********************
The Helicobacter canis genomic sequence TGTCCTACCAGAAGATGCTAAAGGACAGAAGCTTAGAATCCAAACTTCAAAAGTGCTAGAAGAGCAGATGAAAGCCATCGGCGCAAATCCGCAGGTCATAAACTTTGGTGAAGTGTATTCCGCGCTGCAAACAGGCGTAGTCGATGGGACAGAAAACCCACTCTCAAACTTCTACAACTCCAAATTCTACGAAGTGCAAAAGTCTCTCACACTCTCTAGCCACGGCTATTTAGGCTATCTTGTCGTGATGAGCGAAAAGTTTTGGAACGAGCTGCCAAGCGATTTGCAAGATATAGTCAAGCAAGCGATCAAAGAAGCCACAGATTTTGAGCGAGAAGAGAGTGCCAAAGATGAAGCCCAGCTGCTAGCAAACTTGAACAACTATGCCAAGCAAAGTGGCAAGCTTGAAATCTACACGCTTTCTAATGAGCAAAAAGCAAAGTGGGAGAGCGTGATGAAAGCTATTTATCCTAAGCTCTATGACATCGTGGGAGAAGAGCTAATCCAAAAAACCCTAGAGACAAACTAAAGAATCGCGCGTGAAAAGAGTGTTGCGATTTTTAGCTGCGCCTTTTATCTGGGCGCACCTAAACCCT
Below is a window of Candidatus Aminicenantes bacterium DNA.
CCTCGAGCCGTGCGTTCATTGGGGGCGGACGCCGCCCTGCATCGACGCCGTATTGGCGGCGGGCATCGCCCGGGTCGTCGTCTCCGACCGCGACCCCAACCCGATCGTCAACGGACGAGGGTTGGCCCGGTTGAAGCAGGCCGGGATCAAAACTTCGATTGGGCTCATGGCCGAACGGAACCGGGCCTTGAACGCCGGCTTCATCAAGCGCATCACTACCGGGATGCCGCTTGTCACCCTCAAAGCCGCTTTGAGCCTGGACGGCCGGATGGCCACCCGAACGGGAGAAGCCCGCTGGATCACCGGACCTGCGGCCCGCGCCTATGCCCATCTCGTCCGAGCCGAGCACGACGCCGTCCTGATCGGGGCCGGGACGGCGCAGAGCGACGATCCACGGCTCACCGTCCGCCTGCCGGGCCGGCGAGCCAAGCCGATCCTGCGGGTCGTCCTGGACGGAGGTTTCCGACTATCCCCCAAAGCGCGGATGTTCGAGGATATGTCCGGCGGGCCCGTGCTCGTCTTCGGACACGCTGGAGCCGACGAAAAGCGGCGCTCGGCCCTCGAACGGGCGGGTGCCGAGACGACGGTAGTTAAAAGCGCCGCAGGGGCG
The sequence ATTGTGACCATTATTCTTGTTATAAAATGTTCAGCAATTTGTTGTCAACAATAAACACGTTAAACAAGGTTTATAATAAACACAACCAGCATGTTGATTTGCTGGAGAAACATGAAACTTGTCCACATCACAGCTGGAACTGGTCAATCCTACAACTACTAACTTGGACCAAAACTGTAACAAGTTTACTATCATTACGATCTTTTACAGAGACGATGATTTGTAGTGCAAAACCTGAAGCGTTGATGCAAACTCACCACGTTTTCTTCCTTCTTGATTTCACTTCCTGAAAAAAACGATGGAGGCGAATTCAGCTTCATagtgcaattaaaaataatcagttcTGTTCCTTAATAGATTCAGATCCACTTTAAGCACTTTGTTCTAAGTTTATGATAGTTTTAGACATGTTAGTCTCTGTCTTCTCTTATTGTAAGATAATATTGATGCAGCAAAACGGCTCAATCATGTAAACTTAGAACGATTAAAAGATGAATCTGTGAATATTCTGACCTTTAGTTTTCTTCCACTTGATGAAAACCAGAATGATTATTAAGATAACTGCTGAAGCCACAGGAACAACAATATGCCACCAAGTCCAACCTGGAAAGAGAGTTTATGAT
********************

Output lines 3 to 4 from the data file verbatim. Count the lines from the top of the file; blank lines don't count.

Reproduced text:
CCTCGAGCCGTGCGTTCATTGGGGGCGGACGCCGCCCTGCATCGACGCCGTATTGGCGGCGGGCATCGCCCGGGTCGTCGTCTCCGACCGCGACCCCAACCCGATCGTCAACGGACGAGGGTTGGCCCGGTTGAAGCAGGCCGGGATCAAAACTTCGATTGGGCTCATGGCCGAACGGAACCGGGCCTTGAACGCCGGCTTCATCAAGCGCATCACTACCGGGATGCCGCTTGTCACCCTCAAAGCCGCTTTGAGCCTGGACGGCCGGATGGCCACCCGAACGGGAGAAGCCCGCTGGATCACCGGACCTGCGGCCCGCGCCTATGCCCATCTCGTCCGAGCCGAGCACGACGCCGTCCTGATCGGGGCCGGGACGGCGCAGAGCGACGATCCACGGCTCACCGTCCGCCTGCCGGGCCGGCGAGCCAAGCCGATCCTGCGGGTCGTCCTGGACGGAGGTTTCCGACTATCCCCCAAAGCGCGGATGTTCGAGGATATGTCCGGCGGGCCCGTGCTCGTCTTCGGACACGCTGGAGCCGACGAAAAGCGGCGCTCGGCCCTCGAACGGGCGGGTGCCGAGACGACGGTAGTTAAAAGCGCCGCAGGGGCG
The sequence ATTGTGACCATTATTCTTGTTATAAAATGTTCAGCAATTTGTTGTCAACAATAAACACGTTAAACAAGGTTTATAATAAACACAACCAGCATGTTGATTTGCTGGAGAAACATGAAACTTGTCCACATCACAGCTGGAACTGGTCAATCCTACAACTACTAACTTGGACCAAAACTGTAACAAGTTTACTATCATTACGATCTTTTACAGAGACGATGATTTGTAGTGCAAAACCTGAAGCGTTGATGCAAACTCACCACGTTTTCTTCCTTCTTGATTTCACTTCCTGAAAAAAACGATGGAGGCGAATTCAGCTTCATagtgcaattaaaaataatcagttcTGTTCCTTAATAGATTCAGATCCACTTTAAGCACTTTGTTCTAAGTTTATGATAGTTTTAGACATGTTAGTCTCTGTCTTCTCTTATTGTAAGATAATATTGATGCAGCAAAACGGCTCAATCATGTAAACTTAGAACGATTAAAAGATGAATCTGTGAATATTCTGACCTTTAGTTTTCTTCCACTTGATGAAAACCAGAATGATTATTAAGATAACTGCTGAAGCCACAGGAACAACAATATGCCACCAAGTCCAACCTGGAAAGAGAGTTTATGAT